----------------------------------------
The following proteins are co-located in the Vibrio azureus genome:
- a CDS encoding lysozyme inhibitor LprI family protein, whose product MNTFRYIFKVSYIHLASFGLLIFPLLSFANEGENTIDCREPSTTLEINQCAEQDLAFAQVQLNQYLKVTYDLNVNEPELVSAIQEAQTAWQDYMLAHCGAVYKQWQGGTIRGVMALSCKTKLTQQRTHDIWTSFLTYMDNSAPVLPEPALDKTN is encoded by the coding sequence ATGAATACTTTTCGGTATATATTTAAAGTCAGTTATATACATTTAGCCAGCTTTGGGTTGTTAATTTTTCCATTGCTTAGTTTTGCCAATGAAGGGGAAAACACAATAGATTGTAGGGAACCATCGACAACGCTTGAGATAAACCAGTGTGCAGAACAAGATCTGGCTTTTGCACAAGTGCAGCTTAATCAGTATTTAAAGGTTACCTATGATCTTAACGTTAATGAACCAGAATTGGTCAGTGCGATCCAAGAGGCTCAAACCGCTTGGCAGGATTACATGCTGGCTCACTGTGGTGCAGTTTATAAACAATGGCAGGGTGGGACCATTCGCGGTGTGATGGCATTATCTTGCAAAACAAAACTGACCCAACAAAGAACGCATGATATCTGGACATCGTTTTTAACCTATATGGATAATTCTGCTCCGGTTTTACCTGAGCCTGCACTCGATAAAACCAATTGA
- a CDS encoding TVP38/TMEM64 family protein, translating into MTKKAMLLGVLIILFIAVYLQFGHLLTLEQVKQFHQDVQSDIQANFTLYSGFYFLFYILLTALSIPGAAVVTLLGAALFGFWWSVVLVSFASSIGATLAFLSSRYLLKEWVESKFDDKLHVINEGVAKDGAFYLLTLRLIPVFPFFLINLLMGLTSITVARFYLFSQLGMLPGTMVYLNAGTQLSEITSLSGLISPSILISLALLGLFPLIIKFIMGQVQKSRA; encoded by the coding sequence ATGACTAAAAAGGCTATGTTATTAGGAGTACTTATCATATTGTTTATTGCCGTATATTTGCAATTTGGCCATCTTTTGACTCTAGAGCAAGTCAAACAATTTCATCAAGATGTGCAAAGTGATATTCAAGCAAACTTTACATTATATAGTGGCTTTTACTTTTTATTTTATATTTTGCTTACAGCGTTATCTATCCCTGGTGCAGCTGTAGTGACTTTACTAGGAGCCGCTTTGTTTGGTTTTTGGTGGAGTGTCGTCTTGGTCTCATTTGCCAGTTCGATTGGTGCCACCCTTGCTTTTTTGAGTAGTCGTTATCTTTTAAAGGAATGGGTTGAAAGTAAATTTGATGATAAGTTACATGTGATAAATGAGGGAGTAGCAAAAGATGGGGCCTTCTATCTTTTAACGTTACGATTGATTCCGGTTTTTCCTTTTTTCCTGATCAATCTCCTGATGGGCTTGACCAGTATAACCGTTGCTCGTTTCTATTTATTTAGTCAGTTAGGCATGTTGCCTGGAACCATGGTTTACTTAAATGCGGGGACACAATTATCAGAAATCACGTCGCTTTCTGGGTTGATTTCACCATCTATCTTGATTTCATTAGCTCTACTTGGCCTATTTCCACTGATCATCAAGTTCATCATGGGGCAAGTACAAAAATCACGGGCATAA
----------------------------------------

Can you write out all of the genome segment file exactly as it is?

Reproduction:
The following proteins are co-located in the Vibrio azureus genome:
- a CDS encoding lysozyme inhibitor LprI family protein, whose product MNTFRYIFKVSYIHLASFGLLIFPLLSFANEGENTIDCREPSTTLEINQCAEQDLAFAQVQLNQYLKVTYDLNVNEPELVSAIQEAQTAWQDYMLAHCGAVYKQWQGGTIRGVMALSCKTKLTQQRTHDIWTSFLTYMDNSAPVLPEPALDKTN is encoded by the coding sequence ATGAATACTTTTCGGTATATATTTAAAGTCAGTTATATACATTTAGCCAGCTTTGGGTTGTTAATTTTTCCATTGCTTAGTTTTGCCAATGAAGGGGAAAACACAATAGATTGTAGGGAACCATCGACAACGCTTGAGATAAACCAGTGTGCAGAACAAGATCTGGCTTTTGCACAAGTGCAGCTTAATCAGTATTTAAAGGTTACCTATGATCTTAACGTTAATGAACCAGAATTGGTCAGTGCGATCCAAGAGGCTCAAACCGCTTGGCAGGATTACATGCTGGCTCACTGTGGTGCAGTTTATAAACAATGGCAGGGTGGGACCATTCGCGGTGTGATGGCATTATCTTGCAAAACAAAACTGACCCAACAAAGAACGCATGATATCTGGACATCGTTTTTAACCTATATGGATAATTCTGCTCCGGTTTTACCTGAGCCTGCACTCGATAAAACCAATTGA
- a CDS encoding TVP38/TMEM64 family protein, translating into MTKKAMLLGVLIILFIAVYLQFGHLLTLEQVKQFHQDVQSDIQANFTLYSGFYFLFYILLTALSIPGAAVVTLLGAALFGFWWSVVLVSFASSIGATLAFLSSRYLLKEWVESKFDDKLHVINEGVAKDGAFYLLTLRLIPVFPFFLINLLMGLTSITVARFYLFSQLGMLPGTMVYLNAGTQLSEITSLSGLISPSILISLALLGLFPLIIKFIMGQVQKSRA; encoded by the coding sequence ATGACTAAAAAGGCTATGTTATTAGGAGTACTTATCATATTGTTTATTGCCGTATATTTGCAATTTGGCCATCTTTTGACTCTAGAGCAAGTCAAACAATTTCATCAAGATGTGCAAAGTGATATTCAAGCAAACTTTACATTATATAGTGGCTTTTACTTTTTATTTTATATTTTGCTTACAGCGTTATCTATCCCTGGTGCAGCTGTAGTGACTTTACTAGGAGCCGCTTTGTTTGGTTTTTGGTGGAGTGTCGTCTTGGTCTCATTTGCCAGTTCGATTGGTGCCACCCTTGCTTTTTTGAGTAGTCGTTATCTTTTAAAGGAATGGGTTGAAAGTAAATTTGATGATAAGTTACATGTGATAAATGAGGGAGTAGCAAAAGATGGGGCCTTCTATCTTTTAACGTTACGATTGATTCCGGTTTTTCCTTTTTTCCTGATCAATCTCCTGATGGGCTTGACCAGTATAACCGTTGCTCGTTTCTATTTATTTAGTCAGTTAGGCATGTTGCCTGGAACCATGGTTTACTTAAATGCGGGGACACAATTATCAGAAATCACGTCGCTTTCTGGGTTGATTTCACCATCTATCTTGATTTCATTAGCTCTACTTGGCCTATTTCCACTGATCATCAAGTTCATCATGGGGCAAGTACAAAAATCACGGGCATAA